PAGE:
record the substance of the presentation.13  In a ``restricted'' 
proceeding, by contrast, no one may make an ex parte presentation 
to Commission decision-making personnel (with certain exceptions 
not applicable here).14

Proceedings in which the Commission adjudicates formal complaints 
brought against common carriers pursuant to section 208 of the 
Communications Act of 1934, as amended (``Act''),15 are 
``restricted.''16  Accordingly, these complaint proceedings in 
which the Commission released the BTI Order are restricted.17  
This means that no person may make to any Commission decision-
making personnel any communication directed to the merits or 
outcome of the BTI Order, unless the communication, if written, 
is served on the parties to the proceeding, or unless the 
communication, if oral, is made with advance notice to the 
parties and with opportunity for them to be present.18  The 
Commission makes its formal complaint proceedings ``restricted'' 
to ensure, inter alia, that it conducts its adjudications in a 
manner that preserves fairness and the appearance of fairness to 
the parties.19  However, ``[w]here the public interest so 
requires in a particular proceeding, the Commission and its staff 
retain the discretion to modify the applicable ex parte 
rules....''20  Petitioners bear the burden of demonstrating that 
the standard is met by the preponderance of the evidence.

Petitioners have failed to meet the burden of demonstrating that 
the public interest requires modification of the applicable rules 
from ``restricted'' to ``permit-but-disclose.''  First, 
Petitioners have not shown that they cannot fully present their 
position within the parameters of a restricted proceeding.  
Contrary to Petitioners' assertion otherwise, Petitioners may 
schedule meetings with Commission decision-making personnel to 
discuss their concerns about the BTI Order.  They simply must 
ensure that all of the parties to these proceedings have fair 
notice of and reasonable opportunity to attend such meetings.  
Given the relatively small number of parties involved (i.e., 
three), such scheduling should not be unduly difficult.  

Second, as AT&T and Sprint point out, Petitioners have not shown 
how the public interest would benefit by excluding the parties - 
the two plaintiffs and the defendant - from meetings with 
Commission decision-makers.  We note that all of the parties have 
petitioned for review of the BTI Order in the D.C. Circuit.  
While they are litigating the BTI Order in court, and absent any 
persuasive countervailing public interest basis for making this 
matter a ``permit-but-disclose'' proceeding, we believe the 
parties should continue to have advance notice of and the 
opportunity to participate in any communications at the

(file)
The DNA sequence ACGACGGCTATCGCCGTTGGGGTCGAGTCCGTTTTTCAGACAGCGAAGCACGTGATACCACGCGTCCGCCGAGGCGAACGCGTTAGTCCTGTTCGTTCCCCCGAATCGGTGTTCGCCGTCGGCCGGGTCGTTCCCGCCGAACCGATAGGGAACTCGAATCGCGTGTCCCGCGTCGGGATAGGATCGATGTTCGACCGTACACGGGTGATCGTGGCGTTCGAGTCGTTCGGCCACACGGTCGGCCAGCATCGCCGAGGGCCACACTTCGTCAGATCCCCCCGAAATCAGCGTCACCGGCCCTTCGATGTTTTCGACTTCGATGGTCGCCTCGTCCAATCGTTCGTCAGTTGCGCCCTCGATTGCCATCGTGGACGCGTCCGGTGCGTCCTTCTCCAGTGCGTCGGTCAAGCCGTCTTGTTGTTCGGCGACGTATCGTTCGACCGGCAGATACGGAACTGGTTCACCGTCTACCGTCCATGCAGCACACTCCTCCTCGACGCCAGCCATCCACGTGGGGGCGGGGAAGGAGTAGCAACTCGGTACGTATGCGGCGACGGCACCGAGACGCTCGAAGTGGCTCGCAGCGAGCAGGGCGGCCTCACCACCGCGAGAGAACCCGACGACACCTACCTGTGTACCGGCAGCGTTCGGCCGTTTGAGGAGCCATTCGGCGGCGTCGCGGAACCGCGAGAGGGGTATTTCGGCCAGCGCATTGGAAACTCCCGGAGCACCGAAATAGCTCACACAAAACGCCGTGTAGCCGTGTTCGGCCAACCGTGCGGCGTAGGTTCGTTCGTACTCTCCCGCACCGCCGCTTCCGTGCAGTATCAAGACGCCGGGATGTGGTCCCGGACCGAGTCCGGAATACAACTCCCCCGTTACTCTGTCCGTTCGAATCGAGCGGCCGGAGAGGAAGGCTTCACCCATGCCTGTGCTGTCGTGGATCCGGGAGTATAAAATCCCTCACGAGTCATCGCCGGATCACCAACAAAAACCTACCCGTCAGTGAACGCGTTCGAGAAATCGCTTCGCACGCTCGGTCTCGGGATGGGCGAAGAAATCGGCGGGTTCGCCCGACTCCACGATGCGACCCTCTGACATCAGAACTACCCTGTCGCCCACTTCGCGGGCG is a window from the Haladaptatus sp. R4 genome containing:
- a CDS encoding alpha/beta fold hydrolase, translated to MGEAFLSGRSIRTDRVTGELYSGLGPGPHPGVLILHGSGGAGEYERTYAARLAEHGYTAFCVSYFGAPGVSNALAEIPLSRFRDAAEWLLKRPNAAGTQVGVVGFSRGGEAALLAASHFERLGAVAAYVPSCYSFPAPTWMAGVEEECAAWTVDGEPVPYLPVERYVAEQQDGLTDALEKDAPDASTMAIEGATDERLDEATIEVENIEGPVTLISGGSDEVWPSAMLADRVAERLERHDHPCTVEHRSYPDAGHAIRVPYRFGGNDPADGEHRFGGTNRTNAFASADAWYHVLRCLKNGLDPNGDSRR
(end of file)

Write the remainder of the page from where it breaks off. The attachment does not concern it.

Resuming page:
Commission about the BTI Order.

Petitioners rely on four decisions in proceedings in which the 
applicable ex parte rules were switched from restricted to 
permit-but-disclose.21   Two of those decisions did not involve 
formal complaint adjudications under section 208 of the Act.22  
The other two of those decisions did involve formal complaints, 
but the complaints closely related to pending non-complaint 
proceedings governed by the permit-but-disclose rules.23  That is 
not the situation here.24  Moreover, all four of those decisions 
pre-date the creation of the Enforcement Bureau, which the 
Commission designed, inter alia, to enhance the fairness, 
objectivity, and transparency of its adjudicatory processes.  
Consistent with that design, since the Enforcement Bureau began, 
every formal complaint proceeding has remained restricted for ex 
parte purposes.  Thus, the authorities cited by Petitioners do 
not indicate that the public interest requires changing the 
applicable ex parte rules in this case.  Accordingly, 
Petitioners' Motion is denied.

                      IV.  ORDERING CLAUSE

Accordingly, IT IS ORDERED, pursuant to sections 4(i), 4(j), and 
208 of the Communications Act of 1934, as amended, 47 U.S.C.  
154(i), 154(j), 208, and sections 1.727 and 1.1200-1.1216 of the 
Commission's rules, 47 C.F.R.  1.727, 1.1200-1.1216, that 
Petitioners' Joint Motion to Change [the] Ex Parte Status of 
[this] Proceeding IS DENIED.

                         FEDERAL COMMUNICATIONS COMMISSION



                         Magalie Roman Salas
                         Secretary
_________________________

1    47 U.S.C.  208.

2    Advamtel LLC,  et al.  v. AT&T  Corp., 105  F. Supp.2d  507 
(E.D. Va. 2000); Advamtel LLC,  et al. v. Sprint  Communications 
Company, L.P., 105 F. Supp.2d 476 (E.D. Va. 2000).

3    47 U.S.C.  201(b).  See BTI Order at  17-50.

4    See BTI Order at  53-59.

5    AT&T Corp. v. FCC, No. 01-1261 (D.C. Cir.).

6    Joint Petition for Reconsideration, File Nos. EB-01-MD-001, 
002 (filed June 29, 2001).